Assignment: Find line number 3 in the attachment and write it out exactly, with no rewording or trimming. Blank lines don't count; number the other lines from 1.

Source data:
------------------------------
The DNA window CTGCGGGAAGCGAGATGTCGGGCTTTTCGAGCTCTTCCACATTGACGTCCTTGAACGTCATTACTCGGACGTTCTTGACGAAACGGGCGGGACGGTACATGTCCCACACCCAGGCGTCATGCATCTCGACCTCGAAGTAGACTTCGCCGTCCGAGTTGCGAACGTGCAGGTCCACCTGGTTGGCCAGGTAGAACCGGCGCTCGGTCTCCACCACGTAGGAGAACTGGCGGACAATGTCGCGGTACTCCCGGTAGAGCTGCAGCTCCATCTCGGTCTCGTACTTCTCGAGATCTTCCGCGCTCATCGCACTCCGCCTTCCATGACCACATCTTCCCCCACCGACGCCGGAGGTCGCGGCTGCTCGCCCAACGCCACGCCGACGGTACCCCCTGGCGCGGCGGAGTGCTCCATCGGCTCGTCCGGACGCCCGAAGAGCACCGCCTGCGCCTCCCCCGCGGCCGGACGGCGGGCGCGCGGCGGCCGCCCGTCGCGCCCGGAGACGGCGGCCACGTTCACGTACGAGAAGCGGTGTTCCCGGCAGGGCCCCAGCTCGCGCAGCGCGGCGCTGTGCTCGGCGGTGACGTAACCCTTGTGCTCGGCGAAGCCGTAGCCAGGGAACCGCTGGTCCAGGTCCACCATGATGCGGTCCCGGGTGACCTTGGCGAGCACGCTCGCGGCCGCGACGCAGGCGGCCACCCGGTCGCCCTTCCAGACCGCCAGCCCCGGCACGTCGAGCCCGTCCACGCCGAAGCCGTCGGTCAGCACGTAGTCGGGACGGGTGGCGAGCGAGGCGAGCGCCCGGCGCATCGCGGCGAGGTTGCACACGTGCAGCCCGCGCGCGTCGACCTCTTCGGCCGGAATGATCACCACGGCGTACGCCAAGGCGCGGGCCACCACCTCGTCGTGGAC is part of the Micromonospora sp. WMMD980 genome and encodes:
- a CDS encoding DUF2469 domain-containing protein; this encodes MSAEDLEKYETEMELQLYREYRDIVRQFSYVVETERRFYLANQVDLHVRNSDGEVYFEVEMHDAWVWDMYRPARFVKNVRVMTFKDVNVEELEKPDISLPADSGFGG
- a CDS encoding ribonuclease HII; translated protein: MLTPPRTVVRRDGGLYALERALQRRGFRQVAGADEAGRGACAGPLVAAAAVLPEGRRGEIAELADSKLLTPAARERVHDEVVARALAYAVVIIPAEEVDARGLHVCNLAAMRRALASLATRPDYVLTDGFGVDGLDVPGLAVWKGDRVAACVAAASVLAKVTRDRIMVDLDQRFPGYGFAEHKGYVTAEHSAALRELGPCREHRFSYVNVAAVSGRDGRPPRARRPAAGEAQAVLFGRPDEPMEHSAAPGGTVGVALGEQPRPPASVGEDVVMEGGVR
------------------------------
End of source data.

- a CDS encoding ribonuclease HII; translated protein: MLTPPRTVVRRDGGLYALERALQRRGFRQVAGADEAGRGACAGPLVAAAAVLPEGRRGEIAELADSKLLTPAARERVHDEVVARALAYAVVIIPAEEVDARGLHVCNLAAMRRALASLATRPDYVLTDGFGVDGLDVPGLAVWKGDRVAACVAAASVLAKVTRDRIMVDLDQRFPGYGFAEHKGYVTAEHSAALRELGPCREHRFSYVNVAAVSGRDGRPPRARRPAAGEAQAVLFGRPDEPMEHSAAPGGTVGVALGEQPRPPASVGEDVVMEGGVR